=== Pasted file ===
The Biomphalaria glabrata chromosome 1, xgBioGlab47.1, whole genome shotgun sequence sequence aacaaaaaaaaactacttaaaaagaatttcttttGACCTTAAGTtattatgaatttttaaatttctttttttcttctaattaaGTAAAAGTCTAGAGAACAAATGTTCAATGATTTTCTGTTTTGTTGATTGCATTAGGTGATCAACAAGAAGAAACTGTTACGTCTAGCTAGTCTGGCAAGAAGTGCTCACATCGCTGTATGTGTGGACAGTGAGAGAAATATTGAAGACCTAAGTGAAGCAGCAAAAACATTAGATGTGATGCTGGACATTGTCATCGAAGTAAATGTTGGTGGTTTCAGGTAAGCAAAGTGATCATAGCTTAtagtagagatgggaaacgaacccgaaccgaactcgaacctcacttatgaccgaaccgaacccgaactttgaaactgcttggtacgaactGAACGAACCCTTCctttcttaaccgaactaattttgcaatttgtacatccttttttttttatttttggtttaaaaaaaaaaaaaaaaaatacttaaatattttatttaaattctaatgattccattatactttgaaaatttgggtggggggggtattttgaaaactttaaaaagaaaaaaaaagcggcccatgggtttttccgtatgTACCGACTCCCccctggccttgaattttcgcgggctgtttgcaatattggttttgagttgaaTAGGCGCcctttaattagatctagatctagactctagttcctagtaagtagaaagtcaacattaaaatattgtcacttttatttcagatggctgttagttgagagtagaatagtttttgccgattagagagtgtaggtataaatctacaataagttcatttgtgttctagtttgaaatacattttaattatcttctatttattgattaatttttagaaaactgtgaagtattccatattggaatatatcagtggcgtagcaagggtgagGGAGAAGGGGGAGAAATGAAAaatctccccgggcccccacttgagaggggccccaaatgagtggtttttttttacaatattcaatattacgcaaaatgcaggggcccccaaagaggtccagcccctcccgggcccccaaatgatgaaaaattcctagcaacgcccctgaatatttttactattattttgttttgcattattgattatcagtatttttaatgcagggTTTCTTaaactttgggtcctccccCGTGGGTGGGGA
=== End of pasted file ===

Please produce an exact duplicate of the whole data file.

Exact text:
The Biomphalaria glabrata chromosome 1, xgBioGlab47.1, whole genome shotgun sequence sequence aacaaaaaaaaactacttaaaaagaatttcttttGACCTTAAGTtattatgaatttttaaatttctttttttcttctaattaaGTAAAAGTCTAGAGAACAAATGTTCAATGATTTTCTGTTTTGTTGATTGCATTAGGTGATCAACAAGAAGAAACTGTTACGTCTAGCTAGTCTGGCAAGAAGTGCTCACATCGCTGTATGTGTGGACAGTGAGAGAAATATTGAAGACCTAAGTGAAGCAGCAAAAACATTAGATGTGATGCTGGACATTGTCATCGAAGTAAATGTTGGTGGTTTCAGGTAAGCAAAGTGATCATAGCTTAtagtagagatgggaaacgaacccgaaccgaactcgaacctcacttatgaccgaaccgaacccgaactttgaaactgcttggtacgaactGAACGAACCCTTCctttcttaaccgaactaattttgcaatttgtacatccttttttttttatttttggtttaaaaaaaaaaaaaaaaaatacttaaatattttatttaaattctaatgattccattatactttgaaaatttgggtggggggggtattttgaaaactttaaaaagaaaaaaaaagcggcccatgggtttttccgtatgTACCGACTCCCccctggccttgaattttcgcgggctgtttgcaatattggttttgagttgaaTAGGCGCcctttaattagatctagatctagactctagttcctagtaagtagaaagtcaacattaaaatattgtcacttttatttcagatggctgttagttgagagtagaatagtttttgccgattagagagtgtaggtataaatctacaataagttcatttgtgttctagtttgaaatacattttaattatcttctatttattgattaatttttagaaaactgtgaagtattccatattggaatatatcagtggcgtagcaagggtgagGGAGAAGGGGGAGAAATGAAAaatctccccgggcccccacttgagaggggccccaaatgagtggtttttttttacaatattcaatattacgcaaaatgcaggggcccccaaagaggtccagcccctcccgggcccccaaatgatgaaaaattcctagcaacgcccctgaatatttttactattattttgttttgcattattgattatcagtatttttaatgcagggTTTCTTaaactttgggtcctccccCGTGGGTGGGGA